Saturday, 16 January 2010

Perspective shift

The snow's all gone here.  The grass is green; roofs brown and grey; the cars have lost their white cushions...  Last week my friend Jerry commented on Facebook, 'Watching news coverage of the Haitian disaster - Puts our own snow woes into perspective eh? - Those people have it hard enough as it is without this disaster.'  I watched the DEC appeal yesterday and found some of hoary old 'Charity begins at home' excuses for doing nothing trotted out on a radio phone-in hard to bear.  I heard an interview with a Haitian woman who said she was praying a lot.  So she was asked whether the disaster hadn't shaken her faith, 'Not at all,' she said. 'The Bible told us these things would happen.'  

There's been a bit of discussion on the radio trying to understand the implications for belief in God of the earthquake.  Giles Fraser on Thursday's Thought for the Day talked about Leibniz's 'theodicy' and Voltaire's scathing caricature of Dr Pangloss who justifies God at any cost, after the Lisbon earthquake of 1755.  Mr Fraser declined to get involved in a debate, preferring just to pray.  

I came across an article 'Where was God in the earthquake?' by Craig Ulfman, which included this:
'Theologian David Bentley Hart offers the best answer I know in his book The Doors of the Sea: Where Was God in the Tsunami?  He wrote it upon reflecting on the great tsunami that struck Asia in 2004.  Hart reminds us that "we are to be guided by the full character of what is revealed of God in Christ.  For, after all, if it is from Christ that we are to learn how God relates himself to sin, suffering, evil, and death, it would seem that he provides us little evidence of anything other than a regal, relentless, and miraculous enmity: sin he forgives, suffering he heals, evil he casts out, and death he conquers.  And absolutely nowhere does Christ act as if any of these things are part of the eternal work or purposes of God."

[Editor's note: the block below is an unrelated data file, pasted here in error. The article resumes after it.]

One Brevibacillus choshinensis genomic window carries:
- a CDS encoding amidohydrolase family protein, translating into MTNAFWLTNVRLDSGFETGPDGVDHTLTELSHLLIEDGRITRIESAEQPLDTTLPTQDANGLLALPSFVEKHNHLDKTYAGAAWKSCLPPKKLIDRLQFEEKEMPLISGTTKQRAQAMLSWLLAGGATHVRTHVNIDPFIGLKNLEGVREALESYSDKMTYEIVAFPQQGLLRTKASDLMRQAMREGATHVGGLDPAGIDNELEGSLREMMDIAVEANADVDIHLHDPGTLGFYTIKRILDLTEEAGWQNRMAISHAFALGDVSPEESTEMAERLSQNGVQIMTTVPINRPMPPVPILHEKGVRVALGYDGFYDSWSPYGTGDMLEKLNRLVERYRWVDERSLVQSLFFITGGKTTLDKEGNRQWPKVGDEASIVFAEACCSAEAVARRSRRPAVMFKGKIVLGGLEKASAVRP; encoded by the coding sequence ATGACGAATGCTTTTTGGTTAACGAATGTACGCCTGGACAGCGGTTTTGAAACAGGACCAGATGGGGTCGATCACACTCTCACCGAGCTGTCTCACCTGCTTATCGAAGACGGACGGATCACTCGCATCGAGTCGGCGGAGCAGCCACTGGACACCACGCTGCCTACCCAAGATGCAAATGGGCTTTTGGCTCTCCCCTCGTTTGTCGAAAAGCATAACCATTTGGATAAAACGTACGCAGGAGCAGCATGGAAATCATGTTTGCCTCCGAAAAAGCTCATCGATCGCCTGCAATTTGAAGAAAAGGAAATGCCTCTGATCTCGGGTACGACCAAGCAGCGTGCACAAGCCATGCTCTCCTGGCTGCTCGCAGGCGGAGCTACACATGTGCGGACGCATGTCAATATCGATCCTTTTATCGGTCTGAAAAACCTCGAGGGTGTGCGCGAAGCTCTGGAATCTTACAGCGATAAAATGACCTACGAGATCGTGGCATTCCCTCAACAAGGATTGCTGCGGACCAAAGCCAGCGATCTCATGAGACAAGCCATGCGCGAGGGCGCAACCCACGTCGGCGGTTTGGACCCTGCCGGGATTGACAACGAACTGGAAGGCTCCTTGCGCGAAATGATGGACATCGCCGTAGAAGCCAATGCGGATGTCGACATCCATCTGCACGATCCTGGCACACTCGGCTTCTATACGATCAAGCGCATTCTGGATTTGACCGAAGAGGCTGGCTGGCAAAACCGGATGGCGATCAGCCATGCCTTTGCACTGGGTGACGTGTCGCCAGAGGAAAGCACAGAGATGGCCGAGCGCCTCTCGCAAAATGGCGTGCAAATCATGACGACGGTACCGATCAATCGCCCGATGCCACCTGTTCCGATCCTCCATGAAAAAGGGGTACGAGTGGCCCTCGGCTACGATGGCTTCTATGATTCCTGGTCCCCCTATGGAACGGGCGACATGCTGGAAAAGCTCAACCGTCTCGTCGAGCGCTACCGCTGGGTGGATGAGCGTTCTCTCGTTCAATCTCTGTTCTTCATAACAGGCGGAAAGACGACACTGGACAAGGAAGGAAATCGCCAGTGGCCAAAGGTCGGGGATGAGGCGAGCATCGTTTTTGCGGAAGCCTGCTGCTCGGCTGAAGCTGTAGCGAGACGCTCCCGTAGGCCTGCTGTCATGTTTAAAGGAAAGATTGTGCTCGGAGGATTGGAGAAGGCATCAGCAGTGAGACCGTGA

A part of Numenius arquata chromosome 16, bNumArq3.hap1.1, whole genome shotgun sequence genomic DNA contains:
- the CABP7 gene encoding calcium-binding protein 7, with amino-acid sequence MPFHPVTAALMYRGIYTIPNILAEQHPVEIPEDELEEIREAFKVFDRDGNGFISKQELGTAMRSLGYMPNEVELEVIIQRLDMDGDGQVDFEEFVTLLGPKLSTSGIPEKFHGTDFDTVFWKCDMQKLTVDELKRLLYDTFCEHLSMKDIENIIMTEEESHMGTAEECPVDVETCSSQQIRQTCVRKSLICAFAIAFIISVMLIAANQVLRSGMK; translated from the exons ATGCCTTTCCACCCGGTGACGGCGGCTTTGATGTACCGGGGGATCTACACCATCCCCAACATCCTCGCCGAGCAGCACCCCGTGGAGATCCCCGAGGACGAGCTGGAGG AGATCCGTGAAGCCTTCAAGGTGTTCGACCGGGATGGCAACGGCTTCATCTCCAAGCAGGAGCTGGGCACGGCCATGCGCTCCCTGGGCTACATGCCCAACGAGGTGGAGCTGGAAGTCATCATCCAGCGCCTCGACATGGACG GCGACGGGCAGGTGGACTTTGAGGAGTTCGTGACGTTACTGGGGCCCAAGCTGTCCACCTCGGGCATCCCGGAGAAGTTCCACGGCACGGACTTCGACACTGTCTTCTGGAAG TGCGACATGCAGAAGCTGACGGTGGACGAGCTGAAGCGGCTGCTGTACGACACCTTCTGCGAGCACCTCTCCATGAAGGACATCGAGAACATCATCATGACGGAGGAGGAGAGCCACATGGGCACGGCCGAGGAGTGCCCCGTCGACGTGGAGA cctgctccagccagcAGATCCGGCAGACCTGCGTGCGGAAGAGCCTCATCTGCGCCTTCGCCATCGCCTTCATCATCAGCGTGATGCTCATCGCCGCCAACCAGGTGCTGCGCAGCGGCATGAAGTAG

'As we participate vicariously in the tormented tears of young girls, lost and alone in the Haitian darkness, as our hearts pour out tears for the thousands of sons and daughters and mothers and fathers who have died so suddenly and shockingly, and as we turn to our task of being the loving and living hands of Christ (my italics) in response to this tragedy,  let us never forget the urgent truth about God that it is our vocation to proclaim: God does not will our sickness or our death; God does not will that evil be done; God has conquered evil and death through the Cross.  This is the meaning of the empty tomb. This is our Easter faith.  As Hart says so well, "Ours is, after all, a religion of salvation.  Our faith is in a God who has come to rescue his creation from the absurdity of sin, the emptiness and waste of death, the forces - whether calculating malevolence or imbecile chance - that shatter living souls; and so we are permitted to hate these things with perfect hatred."

'Where, then, is God in the earthquake? Hart puts it well: "As for comfort, when we seek it, I can imagine none greater than the happy knowledge that when I see the death of a child, I do not see the face of God but the face of his enemy.... for [ours] is a faith that set us free from optimism long ago and taught us hope instead....rather than showing us how the tears of a small girl suffering in the dark were necessary for the building of the Kingdom, [God] will instead raise her up and wipe away all tears from her eyes - and there shall be no more death, nor sorrow, nor crying nor any more pain, for the former things will have passed away, and he that sits upon the throne will say, 'Behold, I make all things new.'"' (  Yes, I like the distinction, not baseless optimism but well founded hope.

1 comment:

  1. Michael,

    I absolutely love your thoughts on this subject. There have been so many Christians here in the States who are of the persuasion that we should stay out of helping Haiti because they are under the Lord's judgement. It's so sad how the enemy distorts our sense of reality. The comments on hope were so beautiful. I have lost my optimistic approach because of the dire circumstances that I find myself in on a daily basis. However, I have not lost hope. What a profound realization, when we know that our hope is not in this life only.